The early “leak” of a $100 million fund to help manufacturers to diversify and expand in the face of the decline of the Australian automotive sector has drawn criticism from opposition leaders, who point out that the figure is small in comparison to the $800 million that has yet to be made available under the Automotive Transformation Scheme.
With Holden to cease production in South Australia in October 2017, and Toyota to wind up its manufacturing operations in Victoria during the same month, not surprisingly, the bulk of the fund is directed at those states.
In announcing the funding ahead of today’s Federal budget, Industry Minister Senator Arthur Sinodinos highlighted $47.5 million for an advanced manufacturing growth fund (in addition to $155 million previously allocated), $24 million for research projects to help companies develop new products, $10 million for innovation labs in Victoria and South Australia, and $5 million for student research.
"It's likely a lot of it will still find its way to places which have specialised in the past in the auto sector, but which are now seeking to diversify and do new things. But some of it will also make sure our components suppliers can be part of global supply chains," Senator Sinodinos said.
The South Australian Labor government is not impressed, though, with Kyam Maher, the Minister for Automotive Transformation, quoted as saying that: "The Federal Government has… ripped $800 million out of the Automotive Transformation Scheme, and we have been calling for three years for that full amount to help with the effects of the closure of Holden."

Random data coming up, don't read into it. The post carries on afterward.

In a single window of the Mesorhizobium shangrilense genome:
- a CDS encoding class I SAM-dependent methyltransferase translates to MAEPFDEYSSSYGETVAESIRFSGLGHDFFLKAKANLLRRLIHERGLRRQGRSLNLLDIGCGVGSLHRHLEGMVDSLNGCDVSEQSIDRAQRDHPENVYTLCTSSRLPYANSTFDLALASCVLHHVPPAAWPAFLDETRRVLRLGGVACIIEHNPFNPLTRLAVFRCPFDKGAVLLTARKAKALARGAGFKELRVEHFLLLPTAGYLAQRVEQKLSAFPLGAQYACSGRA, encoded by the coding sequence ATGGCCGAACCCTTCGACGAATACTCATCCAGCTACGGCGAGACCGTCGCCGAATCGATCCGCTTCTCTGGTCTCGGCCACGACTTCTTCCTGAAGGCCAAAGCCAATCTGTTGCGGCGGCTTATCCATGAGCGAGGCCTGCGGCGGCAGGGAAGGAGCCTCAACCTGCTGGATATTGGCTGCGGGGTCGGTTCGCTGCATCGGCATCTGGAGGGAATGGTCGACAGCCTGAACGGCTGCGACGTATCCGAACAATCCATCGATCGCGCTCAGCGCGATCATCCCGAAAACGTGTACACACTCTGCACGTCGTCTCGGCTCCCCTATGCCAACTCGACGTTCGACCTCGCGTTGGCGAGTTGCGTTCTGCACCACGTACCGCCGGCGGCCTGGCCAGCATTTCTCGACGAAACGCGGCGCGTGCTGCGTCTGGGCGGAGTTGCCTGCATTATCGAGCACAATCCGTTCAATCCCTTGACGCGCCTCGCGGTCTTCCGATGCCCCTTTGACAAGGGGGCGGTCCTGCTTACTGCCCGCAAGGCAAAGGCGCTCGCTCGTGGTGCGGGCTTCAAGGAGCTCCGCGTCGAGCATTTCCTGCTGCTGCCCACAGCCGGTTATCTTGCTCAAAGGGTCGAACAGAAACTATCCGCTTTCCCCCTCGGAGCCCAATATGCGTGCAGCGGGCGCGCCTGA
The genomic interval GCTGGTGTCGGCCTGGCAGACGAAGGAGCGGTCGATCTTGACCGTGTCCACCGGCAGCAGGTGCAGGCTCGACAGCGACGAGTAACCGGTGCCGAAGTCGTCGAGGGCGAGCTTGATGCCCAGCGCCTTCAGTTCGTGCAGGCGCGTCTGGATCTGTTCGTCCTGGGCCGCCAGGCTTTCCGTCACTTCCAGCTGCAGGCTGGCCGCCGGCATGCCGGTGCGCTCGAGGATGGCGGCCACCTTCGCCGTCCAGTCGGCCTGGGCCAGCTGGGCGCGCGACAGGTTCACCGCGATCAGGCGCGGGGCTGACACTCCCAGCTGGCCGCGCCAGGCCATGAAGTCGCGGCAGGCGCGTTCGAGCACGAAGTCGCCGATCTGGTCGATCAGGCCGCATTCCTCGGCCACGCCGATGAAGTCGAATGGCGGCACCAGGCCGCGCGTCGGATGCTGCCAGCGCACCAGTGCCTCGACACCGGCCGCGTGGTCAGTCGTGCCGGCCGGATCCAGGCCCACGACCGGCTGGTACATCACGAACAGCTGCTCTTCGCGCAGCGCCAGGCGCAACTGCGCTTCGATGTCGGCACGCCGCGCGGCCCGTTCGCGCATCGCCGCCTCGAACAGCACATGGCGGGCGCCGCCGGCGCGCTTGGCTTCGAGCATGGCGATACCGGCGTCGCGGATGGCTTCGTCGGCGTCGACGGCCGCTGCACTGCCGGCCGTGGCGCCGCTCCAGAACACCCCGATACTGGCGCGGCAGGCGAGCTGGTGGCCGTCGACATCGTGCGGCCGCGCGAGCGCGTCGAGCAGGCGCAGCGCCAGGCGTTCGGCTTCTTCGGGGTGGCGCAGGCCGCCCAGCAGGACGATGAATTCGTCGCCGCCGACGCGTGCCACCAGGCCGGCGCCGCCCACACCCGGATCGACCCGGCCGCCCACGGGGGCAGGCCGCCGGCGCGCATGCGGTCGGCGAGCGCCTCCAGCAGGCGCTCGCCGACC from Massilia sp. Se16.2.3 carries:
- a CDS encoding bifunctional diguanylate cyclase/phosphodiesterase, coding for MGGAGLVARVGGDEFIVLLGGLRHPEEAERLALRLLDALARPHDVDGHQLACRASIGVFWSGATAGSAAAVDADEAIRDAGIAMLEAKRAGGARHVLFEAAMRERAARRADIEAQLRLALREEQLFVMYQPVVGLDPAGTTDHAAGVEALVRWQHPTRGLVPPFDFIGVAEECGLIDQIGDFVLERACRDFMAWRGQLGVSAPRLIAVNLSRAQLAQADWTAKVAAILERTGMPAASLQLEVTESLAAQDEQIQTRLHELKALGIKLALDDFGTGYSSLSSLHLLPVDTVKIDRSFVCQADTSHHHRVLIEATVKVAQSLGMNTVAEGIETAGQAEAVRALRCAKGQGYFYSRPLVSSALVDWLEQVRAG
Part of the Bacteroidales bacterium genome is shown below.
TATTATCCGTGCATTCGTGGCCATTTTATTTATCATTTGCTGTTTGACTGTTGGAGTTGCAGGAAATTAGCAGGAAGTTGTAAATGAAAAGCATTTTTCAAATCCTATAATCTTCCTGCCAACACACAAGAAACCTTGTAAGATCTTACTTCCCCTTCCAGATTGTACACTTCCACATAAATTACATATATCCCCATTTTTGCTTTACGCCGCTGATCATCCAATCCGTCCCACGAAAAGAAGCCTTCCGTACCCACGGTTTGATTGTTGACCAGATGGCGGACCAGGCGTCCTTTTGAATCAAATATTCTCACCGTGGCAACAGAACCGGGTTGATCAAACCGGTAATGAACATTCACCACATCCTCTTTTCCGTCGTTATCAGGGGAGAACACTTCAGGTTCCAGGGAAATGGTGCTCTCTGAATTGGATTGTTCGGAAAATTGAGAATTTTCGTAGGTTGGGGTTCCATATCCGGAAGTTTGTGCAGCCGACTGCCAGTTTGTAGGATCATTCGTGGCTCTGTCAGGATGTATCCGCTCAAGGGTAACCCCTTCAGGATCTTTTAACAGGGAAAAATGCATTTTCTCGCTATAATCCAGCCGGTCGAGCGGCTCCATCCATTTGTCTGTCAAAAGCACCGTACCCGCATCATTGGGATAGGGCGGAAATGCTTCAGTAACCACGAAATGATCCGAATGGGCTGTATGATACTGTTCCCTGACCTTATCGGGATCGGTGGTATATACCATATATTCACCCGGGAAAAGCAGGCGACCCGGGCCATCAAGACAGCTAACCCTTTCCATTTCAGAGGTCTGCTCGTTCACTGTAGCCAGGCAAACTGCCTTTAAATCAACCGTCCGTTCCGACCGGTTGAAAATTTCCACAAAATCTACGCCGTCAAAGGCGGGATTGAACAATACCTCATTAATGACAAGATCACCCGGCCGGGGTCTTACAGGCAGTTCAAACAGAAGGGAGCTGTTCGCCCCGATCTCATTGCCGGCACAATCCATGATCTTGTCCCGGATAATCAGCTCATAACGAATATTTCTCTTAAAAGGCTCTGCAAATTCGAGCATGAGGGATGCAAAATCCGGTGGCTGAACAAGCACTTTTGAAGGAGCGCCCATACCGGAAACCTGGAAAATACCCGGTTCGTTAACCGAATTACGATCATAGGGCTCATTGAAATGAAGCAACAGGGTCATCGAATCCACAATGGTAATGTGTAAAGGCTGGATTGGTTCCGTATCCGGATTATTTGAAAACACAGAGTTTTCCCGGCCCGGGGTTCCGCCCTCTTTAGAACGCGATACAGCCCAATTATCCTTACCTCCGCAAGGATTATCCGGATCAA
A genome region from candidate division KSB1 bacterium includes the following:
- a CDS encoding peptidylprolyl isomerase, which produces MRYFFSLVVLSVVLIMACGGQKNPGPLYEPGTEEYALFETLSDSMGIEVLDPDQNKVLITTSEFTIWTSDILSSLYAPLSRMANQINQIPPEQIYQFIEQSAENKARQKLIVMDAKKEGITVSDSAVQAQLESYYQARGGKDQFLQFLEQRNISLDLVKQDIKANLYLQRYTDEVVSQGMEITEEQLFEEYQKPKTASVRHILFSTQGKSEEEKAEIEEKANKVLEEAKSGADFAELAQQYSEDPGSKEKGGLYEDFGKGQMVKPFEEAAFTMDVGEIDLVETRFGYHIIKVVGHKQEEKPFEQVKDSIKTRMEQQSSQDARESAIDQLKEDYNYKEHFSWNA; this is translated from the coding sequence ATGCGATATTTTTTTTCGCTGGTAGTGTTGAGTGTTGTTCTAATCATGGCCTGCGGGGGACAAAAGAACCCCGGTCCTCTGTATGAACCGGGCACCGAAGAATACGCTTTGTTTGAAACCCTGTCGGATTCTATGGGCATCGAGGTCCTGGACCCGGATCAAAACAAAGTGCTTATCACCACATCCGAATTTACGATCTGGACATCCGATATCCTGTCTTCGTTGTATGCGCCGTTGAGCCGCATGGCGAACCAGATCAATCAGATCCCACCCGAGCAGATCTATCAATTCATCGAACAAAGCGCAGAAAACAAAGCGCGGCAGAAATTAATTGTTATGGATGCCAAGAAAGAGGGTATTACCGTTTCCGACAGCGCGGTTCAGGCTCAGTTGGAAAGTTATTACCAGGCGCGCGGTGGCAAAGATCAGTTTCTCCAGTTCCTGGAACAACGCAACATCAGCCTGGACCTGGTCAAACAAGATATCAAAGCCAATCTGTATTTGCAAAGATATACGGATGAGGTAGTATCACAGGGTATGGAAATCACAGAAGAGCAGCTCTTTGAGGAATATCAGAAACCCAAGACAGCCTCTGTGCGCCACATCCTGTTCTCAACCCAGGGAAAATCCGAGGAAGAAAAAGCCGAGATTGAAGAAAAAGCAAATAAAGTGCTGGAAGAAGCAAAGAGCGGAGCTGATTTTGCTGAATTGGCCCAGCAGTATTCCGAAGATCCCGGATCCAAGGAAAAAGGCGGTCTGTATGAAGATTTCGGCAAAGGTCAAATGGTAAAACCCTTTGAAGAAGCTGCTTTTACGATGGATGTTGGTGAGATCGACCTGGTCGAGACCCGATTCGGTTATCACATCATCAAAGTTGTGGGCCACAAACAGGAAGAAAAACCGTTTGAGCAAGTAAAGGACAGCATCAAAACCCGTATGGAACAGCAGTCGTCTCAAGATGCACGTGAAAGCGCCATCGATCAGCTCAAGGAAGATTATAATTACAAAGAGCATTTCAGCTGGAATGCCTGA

However, South Australian Senator Nick Xenophon was more optimistic about the deal, which he helped create. "This is unambiguously good news for South Australia," he said.
Shadow Industry Minister Kim Carr is less optimistic, and also highlights the Federal Government’s attempts to curtail the Automotive Transformation Scheme.
“Although today’s announcement is welcome, the damage has already been done by the Liberals after they goaded the car industry into leaving Australia and tried to cut $900 million from legislated co-investment funding from the Automotive Transformation Scheme,” said Senator Carr.
“In December 2015, the Senate Economics References Committee recommended that ATS funding should be maintained and that the scheme be redefined to support diversification, encourage new manufacturing investment and maintain industrial capabilities throughout the supply chain, he added.”